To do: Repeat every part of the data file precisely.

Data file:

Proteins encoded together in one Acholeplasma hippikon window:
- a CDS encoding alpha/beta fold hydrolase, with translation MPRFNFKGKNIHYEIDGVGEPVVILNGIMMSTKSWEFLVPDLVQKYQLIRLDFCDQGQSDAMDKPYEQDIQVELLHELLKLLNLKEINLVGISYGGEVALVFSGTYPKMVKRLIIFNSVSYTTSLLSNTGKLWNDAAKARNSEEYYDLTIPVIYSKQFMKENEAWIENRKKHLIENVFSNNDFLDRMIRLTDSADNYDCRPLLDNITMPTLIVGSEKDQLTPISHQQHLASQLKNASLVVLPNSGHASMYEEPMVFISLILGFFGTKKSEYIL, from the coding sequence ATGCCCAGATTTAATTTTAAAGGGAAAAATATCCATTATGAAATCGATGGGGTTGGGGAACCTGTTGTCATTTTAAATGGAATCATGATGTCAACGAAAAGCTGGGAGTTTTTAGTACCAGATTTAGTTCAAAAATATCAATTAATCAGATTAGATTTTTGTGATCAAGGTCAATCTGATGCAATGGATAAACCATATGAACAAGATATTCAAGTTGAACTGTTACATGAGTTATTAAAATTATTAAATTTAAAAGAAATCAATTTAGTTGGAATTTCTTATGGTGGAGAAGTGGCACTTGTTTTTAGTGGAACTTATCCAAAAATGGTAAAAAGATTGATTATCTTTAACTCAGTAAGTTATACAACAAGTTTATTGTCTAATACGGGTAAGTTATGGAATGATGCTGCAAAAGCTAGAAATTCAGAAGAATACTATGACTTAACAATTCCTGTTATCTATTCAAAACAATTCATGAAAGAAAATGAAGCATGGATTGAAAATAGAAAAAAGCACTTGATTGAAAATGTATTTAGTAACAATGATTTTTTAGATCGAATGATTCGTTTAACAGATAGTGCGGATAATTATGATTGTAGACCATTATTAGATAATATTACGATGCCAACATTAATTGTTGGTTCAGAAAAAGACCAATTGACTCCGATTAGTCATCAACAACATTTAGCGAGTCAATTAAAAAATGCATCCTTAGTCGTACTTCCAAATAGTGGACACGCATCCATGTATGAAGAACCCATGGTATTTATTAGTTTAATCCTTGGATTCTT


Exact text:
Proteins encoded together in one Acholeplasma hippikon window:
- a CDS encoding alpha/beta fold hydrolase, with translation MPRFNFKGKNIHYEIDGVGEPVVILNGIMMSTKSWEFLVPDLVQKYQLIRLDFCDQGQSDAMDKPYEQDIQVELLHELLKLLNLKEINLVGISYGGEVALVFSGTYPKMVKRLIIFNSVSYTTSLLSNTGKLWNDAAKARNSEEYYDLTIPVIYSKQFMKENEAWIENRKKHLIENVFSNNDFLDRMIRLTDSADNYDCRPLLDNITMPTLIVGSEKDQLTPISHQQHLASQLKNASLVVLPNSGHASMYEEPMVFISLILGFFGTKKSEYIL, from the coding sequence ATGCCCAGATTTAATTTTAAAGGGAAAAATATCCATTATGAAATCGATGGGGTTGGGGAACCTGTTGTCATTTTAAATGGAATCATGATGTCAACGAAAAGCTGGGAGTTTTTAGTACCAGATTTAGTTCAAAAATATCAATTAATCAGATTAGATTTTTGTGATCAAGGTCAATCTGATGCAATGGATAAACCATATGAACAAGATATTCAAGTTGAACTGTTACATGAGTTATTAAAATTATTAAATTTAAAAGAAATCAATTTAGTTGGAATTTCTTATGGTGGAGAAGTGGCACTTGTTTTTAGTGGAACTTATCCAAAAATGGTAAAAAGATTGATTATCTTTAACTCAGTAAGTTATACAACAAGTTTATTGTCTAATACGGGTAAGTTATGGAATGATGCTGCAAAAGCTAGAAATTCAGAAGAATACTATGACTTAACAATTCCTGTTATCTATTCAAAACAATTCATGAAAGAAAATGAAGCATGGATTGAAAATAGAAAAAAGCACTTGATTGAAAATGTATTTAGTAACAATGATTTTTTAGATCGAATGATTCGTTTAACAGATAGTGCGGATAATTATGATTGTAGACCATTATTAGATAATATTACGATGCCAACATTAATTGTTGGTTCAGAAAAAGACCAATTGACTCCGATTAGTCATCAACAACATTTAGCGAGTCAATTAAAAAATGCATCCTTAGTCGTACTTCCAAATAGTGGACACGCATCCATGTATGAAGAACCCATGGTATTTATTAGTTTAATCCTTGGATTCTT